5 Simple Production Tricks to Make Your Song Sound Fuller

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+ Ryan Lott (of Son Lux) teaches how to build custom virtual instruments for sound design and scoring in Designing Sample-Based Instruments.

Jacob Collier is a veritable master when it comes to a lot of things. But one thing he’s particularly good at is creating fullness. His mixes always sound fleshed out, both in depth and width. How does he do it? And what can we learn from him?

Well, here are five simple little tricks I’ve personally learned from watching his Logic Session Breakdown videos on YouTube, by getting advice from an audio engineer friend, and through my own experience producing.

But first, for all you singing producers out there, Soundfly just launched a brand new course with Kimbra, in which she herself demystifies her variety of vocal techniques and the creative inspirations behind her most beloved songs. Go check out this in-depth and awe-inspiring new course, Kimbra: Vocal Creativity, Arranging, and Productionexclusively on Soundfly.

Layer Up

Jacob Collier's DAW screenshot

Above, you’ll see a screenshot from one of Collier’s Breakdown videos. Look at all the layers (and you’d see more if you saw him scroll). Layering up your tracks is the easiest and most obvious way to fill out your mix.

Thin productions and mixes are often a problem with songs recorded by home producers who are learning. I know I’ve had them. The simple act of recording another layer of the same instrument or adding a harmony or a second melody can change things.

Try record yourself singing the melody twice on two separate tracks; or record the same guitar part a second time but with a different mic or mic placement; or record three layers of claps. But layering too much can quickly turn to muddiness if you’re not careful, which is why the next point is important.

Panning for Gold

Panning is an amazingly simple tactic to widen your track. I used to be timid with panning, but now I throw things hard left and right. I’m talking 60-100% panned in some cases. It depends on the instrument, but you can usually be more generous with panning than you probably think.

It’s a good idea to keep the main vocal track somewhat upfront (not panned too far in either ear), and bass should rarely ever be panned. But all that other stuff — pan away until you’ve got a full and balanced sound.

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Do Delay

Delay, when used effectively, can give a song some much-needed space. In case you’re not yet familiar with it, delay is an effect that makes a sound repeat itself at certain intervals. It can make an instrument sound like it’s in a cartoon cave with multiple layers of echo, or a voice sound like it’s doubled, and almost everything imaginable in between.

In other words, delay is a great tool for filling empty space. If you want to make a vocal sound more spacious, add some delay. If you want to transition to another part of your song, use some delay.

I would suggest bussing your delay. Here’s how you can do that:

  1. Create a new track titled “DELAY BUS.”
  2. Add a delay effect to the bus track (and not on the instrument track).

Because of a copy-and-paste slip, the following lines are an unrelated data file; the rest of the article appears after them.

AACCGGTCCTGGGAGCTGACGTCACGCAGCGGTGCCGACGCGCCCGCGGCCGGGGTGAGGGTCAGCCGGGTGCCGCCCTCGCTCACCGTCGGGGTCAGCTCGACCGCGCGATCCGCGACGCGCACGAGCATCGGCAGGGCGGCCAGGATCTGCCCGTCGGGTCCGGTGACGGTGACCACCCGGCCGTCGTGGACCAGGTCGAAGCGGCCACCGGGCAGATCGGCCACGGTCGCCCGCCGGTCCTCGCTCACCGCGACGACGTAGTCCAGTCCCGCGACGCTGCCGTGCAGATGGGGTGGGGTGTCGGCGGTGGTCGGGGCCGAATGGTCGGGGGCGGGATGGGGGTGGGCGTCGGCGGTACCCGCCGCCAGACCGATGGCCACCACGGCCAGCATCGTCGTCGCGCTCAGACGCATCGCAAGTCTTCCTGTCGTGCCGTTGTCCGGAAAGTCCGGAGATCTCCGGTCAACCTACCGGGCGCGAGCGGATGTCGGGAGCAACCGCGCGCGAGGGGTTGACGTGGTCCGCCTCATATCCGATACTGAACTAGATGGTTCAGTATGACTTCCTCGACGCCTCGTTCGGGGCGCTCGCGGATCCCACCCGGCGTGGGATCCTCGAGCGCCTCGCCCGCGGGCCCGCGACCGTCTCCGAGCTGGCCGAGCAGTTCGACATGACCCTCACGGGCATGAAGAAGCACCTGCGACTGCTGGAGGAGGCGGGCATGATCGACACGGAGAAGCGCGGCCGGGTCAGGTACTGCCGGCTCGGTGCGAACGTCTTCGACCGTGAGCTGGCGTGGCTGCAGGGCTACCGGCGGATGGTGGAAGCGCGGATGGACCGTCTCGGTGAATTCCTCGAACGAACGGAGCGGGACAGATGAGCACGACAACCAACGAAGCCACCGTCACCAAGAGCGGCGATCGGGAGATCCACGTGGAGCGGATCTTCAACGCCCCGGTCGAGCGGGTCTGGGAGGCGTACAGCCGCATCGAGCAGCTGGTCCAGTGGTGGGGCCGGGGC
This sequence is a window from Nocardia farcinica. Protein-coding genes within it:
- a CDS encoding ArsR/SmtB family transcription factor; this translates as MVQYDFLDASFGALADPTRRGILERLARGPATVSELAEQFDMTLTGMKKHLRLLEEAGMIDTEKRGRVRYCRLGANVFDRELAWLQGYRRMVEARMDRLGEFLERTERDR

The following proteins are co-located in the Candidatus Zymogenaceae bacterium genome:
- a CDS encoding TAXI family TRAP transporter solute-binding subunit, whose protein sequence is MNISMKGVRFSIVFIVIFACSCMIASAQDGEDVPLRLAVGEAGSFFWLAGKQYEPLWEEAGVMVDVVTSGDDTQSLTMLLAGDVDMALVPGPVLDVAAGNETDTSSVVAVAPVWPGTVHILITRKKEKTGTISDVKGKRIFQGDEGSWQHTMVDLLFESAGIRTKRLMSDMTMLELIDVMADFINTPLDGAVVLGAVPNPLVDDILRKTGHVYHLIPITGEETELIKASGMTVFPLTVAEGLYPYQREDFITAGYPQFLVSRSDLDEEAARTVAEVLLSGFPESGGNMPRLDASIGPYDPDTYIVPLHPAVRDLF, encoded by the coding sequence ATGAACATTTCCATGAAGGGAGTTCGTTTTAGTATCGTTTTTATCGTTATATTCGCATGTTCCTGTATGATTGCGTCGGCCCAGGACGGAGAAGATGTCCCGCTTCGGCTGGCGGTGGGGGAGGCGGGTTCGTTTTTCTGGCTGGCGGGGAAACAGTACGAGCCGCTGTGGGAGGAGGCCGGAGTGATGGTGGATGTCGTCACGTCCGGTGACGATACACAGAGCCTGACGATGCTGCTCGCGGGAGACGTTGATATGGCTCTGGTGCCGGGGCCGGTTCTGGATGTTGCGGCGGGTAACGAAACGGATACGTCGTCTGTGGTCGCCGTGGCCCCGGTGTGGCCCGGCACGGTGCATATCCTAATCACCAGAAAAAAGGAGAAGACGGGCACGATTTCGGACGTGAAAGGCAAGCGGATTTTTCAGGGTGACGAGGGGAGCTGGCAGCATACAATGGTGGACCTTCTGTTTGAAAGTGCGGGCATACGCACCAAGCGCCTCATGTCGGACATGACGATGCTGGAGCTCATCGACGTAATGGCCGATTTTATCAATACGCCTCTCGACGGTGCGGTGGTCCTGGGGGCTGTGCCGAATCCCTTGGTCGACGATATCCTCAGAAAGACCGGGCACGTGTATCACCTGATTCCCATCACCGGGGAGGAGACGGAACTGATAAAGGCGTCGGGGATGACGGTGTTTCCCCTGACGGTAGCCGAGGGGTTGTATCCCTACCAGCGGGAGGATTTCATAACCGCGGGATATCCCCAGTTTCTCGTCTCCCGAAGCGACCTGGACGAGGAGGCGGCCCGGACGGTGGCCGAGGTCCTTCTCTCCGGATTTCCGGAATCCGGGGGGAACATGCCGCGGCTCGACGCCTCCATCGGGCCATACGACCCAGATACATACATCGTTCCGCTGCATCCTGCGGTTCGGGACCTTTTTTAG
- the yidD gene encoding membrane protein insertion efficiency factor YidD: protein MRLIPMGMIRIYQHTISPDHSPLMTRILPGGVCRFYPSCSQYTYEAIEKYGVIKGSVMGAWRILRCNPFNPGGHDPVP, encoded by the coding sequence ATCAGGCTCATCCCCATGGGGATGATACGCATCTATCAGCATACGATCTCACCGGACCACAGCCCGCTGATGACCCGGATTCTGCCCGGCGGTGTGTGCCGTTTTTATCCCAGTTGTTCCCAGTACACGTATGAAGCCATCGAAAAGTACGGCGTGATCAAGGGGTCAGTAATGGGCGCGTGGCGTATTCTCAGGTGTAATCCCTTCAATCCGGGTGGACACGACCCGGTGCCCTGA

3. View the receives for your bus track and add any instrument tracks on which you want delay.

From there, you can adjust the delay effect to your liking from the bus track. You can even turn the delay volume up or down using the gain knob on the bus track. This allows you to easily change the delay on all the tracks at once instead of adjusting it for each individual instrument. Delay is usually something you’ll have to tinker with until you find the sound you want so feel free to experiment.

Release the Reverb

Reverb is an effect that works really well with delay, but you can also use it on its own. While delay changes the repetitions of a sound, reverb changes the room size.

So, let’s say your delay isn’t creating quite enough spaciousness and fullness. Bus your reverb following the same steps above and gain control over the “room” in which your song lives. If you want a fuller song, a slightly bigger room can help a lot; if you’re shooting for intimacy, keep the reverb close and tight.

Don’t Fly Too High

The last trick you can use is to tame the high frequencies of your tracks. Higher frequencies tend to get in the way of the true sound of the recording, which can reduce some of the nice, full tones. When you’re mixing, try rolling off a bit of high-end, maybe just <1 dB to start. This should start to bring out those mid-range frequencies a bit more, which is where you can hear more of the natural tones.

However, because every instrument, recording space, headphones, monitors, and pair of human ears are slightly different, there’s no 1-2-3 formula. This is a simple method, but it’s the least simple on this list. It will take some trial-and-error to see what works for your situation.

Here’s one thing I know for sure: If you start implementing even one of these production methods, you’ll notice your song becoming fuller. I’ve been using these tricks for months and my songs are much deeper and wider sounding.

Don’t stop here!

Continue learning with hundreds of lessons on songwriting, mixing, recording and production, composing, beat making, and more on Soundfly, with artist-led courses by Ryan Lott, Com TruiseJlinKiefer, RJD2, and Kimbra: Vocal Creativity, Arranging, & Production.

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